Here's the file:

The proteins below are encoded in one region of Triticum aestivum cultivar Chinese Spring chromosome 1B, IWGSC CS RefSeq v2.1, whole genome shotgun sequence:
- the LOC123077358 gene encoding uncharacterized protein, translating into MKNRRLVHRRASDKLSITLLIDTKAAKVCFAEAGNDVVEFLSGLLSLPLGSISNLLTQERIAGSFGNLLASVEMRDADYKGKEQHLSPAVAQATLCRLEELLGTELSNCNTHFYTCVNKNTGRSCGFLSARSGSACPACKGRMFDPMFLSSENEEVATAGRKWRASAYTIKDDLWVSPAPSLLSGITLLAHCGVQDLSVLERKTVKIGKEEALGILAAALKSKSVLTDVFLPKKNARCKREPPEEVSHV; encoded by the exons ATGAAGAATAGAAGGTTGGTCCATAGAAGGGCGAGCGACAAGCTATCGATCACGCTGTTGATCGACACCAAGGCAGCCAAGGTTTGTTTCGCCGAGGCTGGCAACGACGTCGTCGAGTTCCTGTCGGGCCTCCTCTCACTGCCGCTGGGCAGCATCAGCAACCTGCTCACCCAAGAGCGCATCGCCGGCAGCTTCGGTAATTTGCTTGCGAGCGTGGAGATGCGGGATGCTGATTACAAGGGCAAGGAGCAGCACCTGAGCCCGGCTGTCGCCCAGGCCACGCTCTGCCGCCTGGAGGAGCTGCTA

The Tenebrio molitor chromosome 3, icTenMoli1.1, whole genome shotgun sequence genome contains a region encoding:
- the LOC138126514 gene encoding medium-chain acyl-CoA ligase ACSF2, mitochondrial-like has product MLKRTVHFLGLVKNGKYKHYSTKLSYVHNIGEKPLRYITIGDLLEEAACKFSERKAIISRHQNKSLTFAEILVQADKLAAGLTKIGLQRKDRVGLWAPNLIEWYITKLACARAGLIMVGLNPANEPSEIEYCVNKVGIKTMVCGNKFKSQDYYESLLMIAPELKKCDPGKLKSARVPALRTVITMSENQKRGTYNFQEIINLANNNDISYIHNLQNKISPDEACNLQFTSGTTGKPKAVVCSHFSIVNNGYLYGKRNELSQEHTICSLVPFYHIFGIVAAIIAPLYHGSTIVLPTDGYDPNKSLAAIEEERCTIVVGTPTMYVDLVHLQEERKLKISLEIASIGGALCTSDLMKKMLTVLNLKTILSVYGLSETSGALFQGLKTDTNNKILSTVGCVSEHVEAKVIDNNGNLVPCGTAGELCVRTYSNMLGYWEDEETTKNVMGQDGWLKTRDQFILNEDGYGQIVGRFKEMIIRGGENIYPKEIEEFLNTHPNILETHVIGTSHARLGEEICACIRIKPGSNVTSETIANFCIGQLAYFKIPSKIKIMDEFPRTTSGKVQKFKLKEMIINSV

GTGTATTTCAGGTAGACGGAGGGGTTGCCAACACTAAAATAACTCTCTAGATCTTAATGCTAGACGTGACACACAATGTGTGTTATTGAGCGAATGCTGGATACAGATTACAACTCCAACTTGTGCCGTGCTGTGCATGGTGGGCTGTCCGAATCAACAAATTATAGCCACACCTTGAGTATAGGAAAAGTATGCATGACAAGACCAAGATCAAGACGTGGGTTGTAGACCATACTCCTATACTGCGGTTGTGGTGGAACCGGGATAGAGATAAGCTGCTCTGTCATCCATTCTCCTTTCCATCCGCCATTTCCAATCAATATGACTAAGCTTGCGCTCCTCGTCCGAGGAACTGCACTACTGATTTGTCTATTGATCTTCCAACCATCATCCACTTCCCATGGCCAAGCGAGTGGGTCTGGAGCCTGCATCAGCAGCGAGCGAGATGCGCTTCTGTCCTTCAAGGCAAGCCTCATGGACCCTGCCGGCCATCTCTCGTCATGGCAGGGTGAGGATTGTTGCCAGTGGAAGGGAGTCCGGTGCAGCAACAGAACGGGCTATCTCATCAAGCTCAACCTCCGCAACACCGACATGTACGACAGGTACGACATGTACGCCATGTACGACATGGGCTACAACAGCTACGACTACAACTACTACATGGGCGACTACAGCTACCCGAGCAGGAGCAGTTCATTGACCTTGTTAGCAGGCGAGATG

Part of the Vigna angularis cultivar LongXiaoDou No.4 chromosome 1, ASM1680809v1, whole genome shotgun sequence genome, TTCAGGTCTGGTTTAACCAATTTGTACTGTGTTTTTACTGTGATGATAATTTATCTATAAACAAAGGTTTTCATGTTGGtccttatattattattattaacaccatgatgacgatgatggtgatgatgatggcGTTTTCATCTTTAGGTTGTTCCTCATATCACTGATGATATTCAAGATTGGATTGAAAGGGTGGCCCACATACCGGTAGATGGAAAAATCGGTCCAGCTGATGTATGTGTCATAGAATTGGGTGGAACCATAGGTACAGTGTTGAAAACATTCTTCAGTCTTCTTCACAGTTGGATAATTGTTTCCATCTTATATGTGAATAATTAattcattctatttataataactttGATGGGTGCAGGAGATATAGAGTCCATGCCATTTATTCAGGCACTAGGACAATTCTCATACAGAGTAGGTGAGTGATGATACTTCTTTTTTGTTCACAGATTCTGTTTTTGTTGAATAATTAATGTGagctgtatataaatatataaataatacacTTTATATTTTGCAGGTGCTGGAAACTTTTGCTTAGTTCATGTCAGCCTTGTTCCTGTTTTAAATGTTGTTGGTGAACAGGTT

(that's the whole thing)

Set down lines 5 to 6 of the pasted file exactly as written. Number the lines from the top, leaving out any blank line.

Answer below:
GTGTATTTCAGGTAGACGGAGGGGTTGCCAACACTAAAATAACTCTCTAGATCTTAATGCTAGACGTGACACACAATGTGTGTTATTGAGCGAATGCTGGATACAGATTACAACTCCAACTTGTGCCGTGCTGTGCATGGTGGGCTGTCCGAATCAACAAATTATAGCCACACCTTGAGTATAGGAAAAGTATGCATGACAAGACCAAGATCAAGACGTGGGTTGTAGACCATACTCCTATACTGCGGTTGTGGTGGAACCGGGATAGAGATAAGCTGCTCTGTCATCCATTCTCCTTTCCATCCGCCATTTCCAATCAATATGACTAAGCTTGCGCTCCTCGTCCGAGGAACTGCACTACTGATTTGTCTATTGATCTTCCAACCATCATCCACTTCCCATGGCCAAGCGAGTGGGTCTGGAGCCTGCATCAGCAGCGAGCGAGATGCGCTTCTGTCCTTCAAGGCAAGCCTCATGGACCCTGCCGGCCATCTCTCGTCATGGCAGGGTGAGGATTGTTGCCAGTGGAAGGGAGTCCGGTGCAGCAACAGAACGGGCTATCTCATCAAGCTCAACCTCCGCAACACCGACATGTACGACAGGTACGACATGTACGCCATGTACGACATGGGCTACAACAGCTACGACTACAACTACTACATGGGCGACTACAGCTACCCGAGCAGGAGCAGTTCATTGACCTTGTTAGCAGGCGAGATG

Part of the Vigna angularis cultivar LongXiaoDou No.4 chromosome 1, ASM1680809v1, whole genome shotgun sequence genome, TTCAGGTCTGGTTTAACCAATTTGTACTGTGTTTTTACTGTGATGATAATTTATCTATAAACAAAGGTTTTCATGTTGGtccttatattattattattaacaccatgatgacgatgatggtgatgatgatggcGTTTTCATCTTTAGGTTGTTCCTCATATCACTGATGATATTCAAGATTGGATTGAAAGGGTGGCCCACATACCGGTAGATGGAAAAATCGGTCCAGCTGATGTATGTGTCATAGAATTGGGTGGAACCATAGGTACAGTGTTGAAAACATTCTTCAGTCTTCTTCACAGTTGGATAATTGTTTCCATCTTATATGTGAATAATTAattcattctatttataataactttGATGGGTGCAGGAGATATAGAGTCCATGCCATTTATTCAGGCACTAGGACAATTCTCATACAGAGTAGGTGAGTGATGATACTTCTTTTTTGTTCACAGATTCTGTTTTTGTTGAATAATTAATGTGagctgtatataaatatataaataatacacTTTATATTTTGCAGGTGCTGGAAACTTTTGCTTAGTTCATGTCAGCCTTGTTCCTGTTTTAAATGTTGTTGGTGAACAGGTT